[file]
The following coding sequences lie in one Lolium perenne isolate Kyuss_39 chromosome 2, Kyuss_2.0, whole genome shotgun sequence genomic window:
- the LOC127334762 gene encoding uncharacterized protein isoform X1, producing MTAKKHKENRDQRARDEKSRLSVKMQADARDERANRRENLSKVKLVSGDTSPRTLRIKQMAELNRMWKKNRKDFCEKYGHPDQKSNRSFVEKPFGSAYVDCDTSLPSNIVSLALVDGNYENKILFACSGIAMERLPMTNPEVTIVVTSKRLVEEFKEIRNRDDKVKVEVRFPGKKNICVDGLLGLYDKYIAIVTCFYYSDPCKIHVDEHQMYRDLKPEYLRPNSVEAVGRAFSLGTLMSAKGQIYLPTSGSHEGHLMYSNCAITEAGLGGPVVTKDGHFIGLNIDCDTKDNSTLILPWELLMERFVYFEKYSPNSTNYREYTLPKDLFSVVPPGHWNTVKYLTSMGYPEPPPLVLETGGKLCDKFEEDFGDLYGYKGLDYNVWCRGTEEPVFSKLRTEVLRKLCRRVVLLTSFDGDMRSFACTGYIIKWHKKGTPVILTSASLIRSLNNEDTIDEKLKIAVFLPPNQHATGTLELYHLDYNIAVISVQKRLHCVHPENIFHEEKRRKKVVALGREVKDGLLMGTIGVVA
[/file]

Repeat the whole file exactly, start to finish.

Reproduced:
The following coding sequences lie in one Lolium perenne isolate Kyuss_39 chromosome 2, Kyuss_2.0, whole genome shotgun sequence genomic window:
- the LOC127334762 gene encoding uncharacterized protein isoform X1, producing MTAKKHKENRDQRARDEKSRLSVKMQADARDERANRRENLSKVKLVSGDTSPRTLRIKQMAELNRMWKKNRKDFCEKYGHPDQKSNRSFVEKPFGSAYVDCDTSLPSNIVSLALVDGNYENKILFACSGIAMERLPMTNPEVTIVVTSKRLVEEFKEIRNRDDKVKVEVRFPGKKNICVDGLLGLYDKYIAIVTCFYYSDPCKIHVDEHQMYRDLKPEYLRPNSVEAVGRAFSLGTLMSAKGQIYLPTSGSHEGHLMYSNCAITEAGLGGPVVTKDGHFIGLNIDCDTKDNSTLILPWELLMERFVYFEKYSPNSTNYREYTLPKDLFSVVPPGHWNTVKYLTSMGYPEPPPLVLETGGKLCDKFEEDFGDLYGYKGLDYNVWCRGTEEPVFSKLRTEVLRKLCRRVVLLTSFDGDMRSFACTGYIIKWHKKGTPVILTSASLIRSLNNEDTIDEKLKIAVFLPPNQHATGTLELYHLDYNIAVISVQKRLHCVHPENIFHEEKRRKKVVALGREVKDGLLMGTIGVVA